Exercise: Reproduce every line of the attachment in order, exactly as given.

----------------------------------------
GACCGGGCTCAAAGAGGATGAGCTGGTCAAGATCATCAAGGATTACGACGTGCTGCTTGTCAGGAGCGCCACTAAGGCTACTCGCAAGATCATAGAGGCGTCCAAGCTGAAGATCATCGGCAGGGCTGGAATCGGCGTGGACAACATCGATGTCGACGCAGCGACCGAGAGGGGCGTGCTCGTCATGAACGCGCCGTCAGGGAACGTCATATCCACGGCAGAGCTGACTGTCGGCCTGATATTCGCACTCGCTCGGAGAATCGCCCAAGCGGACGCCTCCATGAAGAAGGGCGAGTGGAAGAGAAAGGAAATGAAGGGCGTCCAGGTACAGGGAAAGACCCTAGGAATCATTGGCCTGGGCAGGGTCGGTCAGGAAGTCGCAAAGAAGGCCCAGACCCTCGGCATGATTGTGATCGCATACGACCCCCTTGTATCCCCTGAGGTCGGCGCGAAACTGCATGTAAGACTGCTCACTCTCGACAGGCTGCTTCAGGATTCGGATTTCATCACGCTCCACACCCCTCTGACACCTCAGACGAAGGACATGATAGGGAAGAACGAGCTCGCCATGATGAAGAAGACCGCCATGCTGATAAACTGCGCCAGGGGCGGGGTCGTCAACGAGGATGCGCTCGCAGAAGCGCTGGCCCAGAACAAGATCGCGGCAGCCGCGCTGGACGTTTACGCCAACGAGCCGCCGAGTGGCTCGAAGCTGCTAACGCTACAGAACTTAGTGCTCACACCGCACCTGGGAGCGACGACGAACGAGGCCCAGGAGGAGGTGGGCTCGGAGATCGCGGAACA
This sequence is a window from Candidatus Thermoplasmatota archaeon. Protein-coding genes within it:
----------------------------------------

GACCGGGCTCAAAGAGGATGAGCTGGTCAAGATCATCAAGGATTACGACGTGCTGCTTGTCAGGAGCGCCACTAAGGCTACTCGCAAGATCATAGAGGCGTCCAAGCTGAAGATCATCGGCAGGGCTGGAATCGGCGTGGACAACATCGATGTCGACGCAGCGACCGAGAGGGGCGTGCTCGTCATGAACGCGCCGTCAGGGAACGTCATATCCACGGCAGAGCTGACTGTCGGCCTGATATTCGCACTCGCTCGGAGAATCGCCCAAGCGGACGCCTCCATGAAGAAGGGCGAGTGGAAGAGAAAGGAAATGAAGGGCGTCCAGGTACAGGGAAAGACCCTAGGAATCATTGGCCTGGGCAGGGTCGGTCAGGAAGTCGCAAAGAAGGCCCAGACCCTCGGCATGATTGTGATCGCATACGACCCCCTTGTATCCCCTGAGGTCGGCGCGAAACTGCATGTAAGACTGCTCACTCTCGACAGGCTGCTTCAGGATTCGGATTTCATCACGCTCCACACCCCTCTGACACCTCAGACGAAGGACATGATAGGGAAGAACGAGCTCGCCATGATGAAGAAGACCGCCATGCTGATAAACTGCGCCAGGGGCGGGGTCGTCAACGAGGATGCGCTCGCAGAAGCGCTGGCCCAGAACAAGATCGCGGCAGCCGCGCTGGACGTTTACGCCAACGAGCCGCCGAGTGGCTCGAAGCTGCTAACGCTACAGAACTTAGTGCTCACACCGCACCTGGGAGCGACGACGAACGAGGCCCAGGAGGAGGTGGGCTCGGAGATCGCGGAACA
This sequence is a window from Candidatus Thermoplasmatota archaeon. Protein-coding genes within it: